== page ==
Rethinking Lifestyle

Living on Less, Liking it More

  • Jack Heppner, Author
  • Retired Educator

Already back in 1976, Maxine Hancock wrote a book entitled, Living on Less and Liking it More. She eloquently made the case that the quality of one’s life is not dependent upon acquiring more stuff, but rather in modest living, sharing good things and looking out for one another.

That same year, Gary Becker published The Economic Approach to Human Behavior. In his book he sought to prove that all human behavior is guided by the same self-centered greed that underlies economic capitalism. For this discovery, Becker received the Nobel Prize in Economics in 1992. In other words, the brightest minds on the planet agreed that selfishness is what makes the world go round. That people only practice generosity if that somehow serves their self-interest.

I think Becker has had more influence on how people live today than has Hancock. And the consequences are stark: Greater degrees of injustice. Deterioration in political discourse and stability. More unhappiness. And a huge strain on environmental integrity.

But the good news is that many studies since 1976 have proven Hancock to be at least as realistic about human nature and potential as Becker. Although the degree of cooperation varies widely, all the studies show that in no cultures do people behave 100 percent selfishly. And, furthermore, studies in neuroscience have proven that humans have “…in-built desires for altruism and fairness as well as selfishness and avarice.” Different areas of the brain “light up” when in the process of grasping for one’s self or sharing with others.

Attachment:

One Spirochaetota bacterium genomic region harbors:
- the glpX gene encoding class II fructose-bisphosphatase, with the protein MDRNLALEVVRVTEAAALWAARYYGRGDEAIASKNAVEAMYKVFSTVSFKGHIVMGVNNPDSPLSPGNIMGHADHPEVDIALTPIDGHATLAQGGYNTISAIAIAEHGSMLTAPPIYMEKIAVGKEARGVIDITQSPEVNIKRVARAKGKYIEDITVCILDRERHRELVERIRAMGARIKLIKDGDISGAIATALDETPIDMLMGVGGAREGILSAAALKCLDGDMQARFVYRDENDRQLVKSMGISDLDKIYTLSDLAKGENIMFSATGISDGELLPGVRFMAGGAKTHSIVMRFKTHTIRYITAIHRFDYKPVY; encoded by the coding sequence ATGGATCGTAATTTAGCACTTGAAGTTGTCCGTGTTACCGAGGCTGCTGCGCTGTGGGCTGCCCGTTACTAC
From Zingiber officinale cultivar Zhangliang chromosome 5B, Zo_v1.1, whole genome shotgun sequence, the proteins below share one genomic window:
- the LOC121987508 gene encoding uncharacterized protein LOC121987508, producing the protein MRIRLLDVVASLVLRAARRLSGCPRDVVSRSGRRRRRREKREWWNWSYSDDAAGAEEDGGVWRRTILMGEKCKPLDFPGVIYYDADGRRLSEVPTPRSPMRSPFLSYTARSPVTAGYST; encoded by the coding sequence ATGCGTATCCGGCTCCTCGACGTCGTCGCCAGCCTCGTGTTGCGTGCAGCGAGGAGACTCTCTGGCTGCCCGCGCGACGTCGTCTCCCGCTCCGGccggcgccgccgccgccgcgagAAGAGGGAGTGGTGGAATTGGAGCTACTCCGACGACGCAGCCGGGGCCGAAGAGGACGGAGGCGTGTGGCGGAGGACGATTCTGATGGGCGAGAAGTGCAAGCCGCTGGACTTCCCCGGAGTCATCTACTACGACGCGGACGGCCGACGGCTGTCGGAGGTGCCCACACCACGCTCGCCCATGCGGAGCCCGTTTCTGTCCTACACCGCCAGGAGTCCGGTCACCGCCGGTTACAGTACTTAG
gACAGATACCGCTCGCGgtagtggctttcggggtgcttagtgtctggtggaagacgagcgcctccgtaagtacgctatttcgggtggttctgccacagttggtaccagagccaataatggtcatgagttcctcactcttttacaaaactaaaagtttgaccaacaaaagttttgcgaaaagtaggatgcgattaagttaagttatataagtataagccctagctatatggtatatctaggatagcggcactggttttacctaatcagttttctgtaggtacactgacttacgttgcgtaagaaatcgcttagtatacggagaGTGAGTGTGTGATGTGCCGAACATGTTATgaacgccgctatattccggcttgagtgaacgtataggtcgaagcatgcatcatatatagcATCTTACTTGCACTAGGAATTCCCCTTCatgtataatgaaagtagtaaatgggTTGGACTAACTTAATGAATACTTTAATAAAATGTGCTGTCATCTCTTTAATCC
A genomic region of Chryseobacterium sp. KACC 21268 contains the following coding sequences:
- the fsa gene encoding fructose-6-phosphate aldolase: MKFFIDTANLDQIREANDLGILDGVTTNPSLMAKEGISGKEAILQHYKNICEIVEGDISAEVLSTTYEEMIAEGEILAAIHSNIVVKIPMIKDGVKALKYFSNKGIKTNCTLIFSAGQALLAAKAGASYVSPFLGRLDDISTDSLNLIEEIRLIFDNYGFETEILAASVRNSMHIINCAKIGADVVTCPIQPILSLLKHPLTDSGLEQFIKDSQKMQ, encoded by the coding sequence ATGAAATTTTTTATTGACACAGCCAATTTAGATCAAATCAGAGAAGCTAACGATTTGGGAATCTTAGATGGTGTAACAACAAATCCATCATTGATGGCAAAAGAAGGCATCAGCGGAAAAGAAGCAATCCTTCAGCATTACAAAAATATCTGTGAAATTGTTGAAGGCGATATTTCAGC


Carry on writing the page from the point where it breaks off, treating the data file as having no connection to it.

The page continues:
From a faith perspective, it is right after all then, to assert that all humans carry the image of God within them. Another way of saying it is that underneath the veneer of selfishness we have come to expect from one another, there lies a more cooperative spirit than we had thought. We have all experienced how such virtue surfaces in the context of emergencies like natural disasters.

This brings me to my point about downsizing for resilience. One way to tackle the ecological crisis facing our planet is to look for alternative sources of energy and materials to satisfy our needs at present levels of consumption. Another is to downsize our expectations on a broad front. And in order to accomplish this we can appeal to those deeper levels of altruism and fairness in people that often lie hidden behind a façade of selfishness and greed we have come to expect.

If those of us in the overprivileged world begin to understand the human and environmental holocaust that is unfolding around the world we can find it in our hearts to downsize for the sake of a little more justice, peace and environmental protection. Downsizing will not look the same for everyone. But if we are serious about it, we can find ways to downsize our homes, travel plans and our need for ever-more stuff. And in the process we will discover that we can live on less and like it more.